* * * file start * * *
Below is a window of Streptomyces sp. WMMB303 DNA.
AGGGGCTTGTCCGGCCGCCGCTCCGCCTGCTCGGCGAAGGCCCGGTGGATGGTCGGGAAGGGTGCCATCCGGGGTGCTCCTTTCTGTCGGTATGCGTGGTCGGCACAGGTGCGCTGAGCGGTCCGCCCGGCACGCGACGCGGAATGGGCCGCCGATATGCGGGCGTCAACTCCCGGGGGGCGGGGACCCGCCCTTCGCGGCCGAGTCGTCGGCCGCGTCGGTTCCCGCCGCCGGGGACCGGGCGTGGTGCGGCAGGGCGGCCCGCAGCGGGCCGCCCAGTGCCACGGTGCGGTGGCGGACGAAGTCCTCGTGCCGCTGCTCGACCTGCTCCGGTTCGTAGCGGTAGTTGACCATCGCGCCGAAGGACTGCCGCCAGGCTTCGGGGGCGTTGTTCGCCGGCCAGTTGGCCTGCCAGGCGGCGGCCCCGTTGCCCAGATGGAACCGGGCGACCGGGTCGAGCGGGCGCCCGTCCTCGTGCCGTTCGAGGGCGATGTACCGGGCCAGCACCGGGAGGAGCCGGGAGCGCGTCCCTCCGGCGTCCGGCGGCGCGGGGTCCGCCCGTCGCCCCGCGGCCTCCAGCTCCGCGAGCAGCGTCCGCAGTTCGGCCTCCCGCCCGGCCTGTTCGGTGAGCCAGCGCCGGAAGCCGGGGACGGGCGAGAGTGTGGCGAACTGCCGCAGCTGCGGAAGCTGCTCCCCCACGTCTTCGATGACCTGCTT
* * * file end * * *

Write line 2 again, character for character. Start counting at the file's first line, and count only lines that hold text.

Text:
AGGGGCTTGTCCGGCCGCCGCTCCGCCTGCTCGGCGAAGGCCCGGTGGATGGTCGGGAAGGGTGCCATCCGGGGTGCTCCTTTCTGTCGGTATGCGTGGTCGGCACAGGTGCGCTGAGCGGTCCGCCCGGCACGCGACGCGGAATGGGCCGCCGATATGCGGGCGTCAACTCCCGGGGGGCGGGGACCCGCCCTTCGCGGCCGAGTCGTCGGCCGCGTCGGTTCCCGCCGCCGGGGACCGGGCGTGGTGCGGCAGGGCGGCCCGCAGCGGGCCGCCCAGTGCCACGGTGCGGTGGCGGACGAAGTCCTCGTGCCGCTGCTCGACCTGCTCCGGTTCGTAGCGGTAGTTGACCATCGCGCCGAAGGACTGCCGCCAGGCTTCGGGGGCGTTGTTCGCCGGCCAGTTGGCCTGCCAGGCGGCGGCCCCGTTGCCCAGATGGAACCGGGCGACCGGGTCGAGCGGGCGCCCGTCCTCGTGCCGTTCGAGGGCGATGTACCGGGCCAGCACCGGGAGGAGCCGGGAGCGCGTCCCTCCGGCGTCCGGCGGCGCGGGGTCCGCCCGTCGCCCCGCGGCCTCCAGCTCCGCGAGCAGCGTCCGCAGTTCGGCCTCCCGCCCGGCCTGTTCGGTGAGCCAGCGCCGGAAGCCGGGGACGGGCGAGAGTGTGGCGAACTGCCGCAGCTGCGGAAGCTGCTCCCCCACGTCTTCGATGACCTGCTT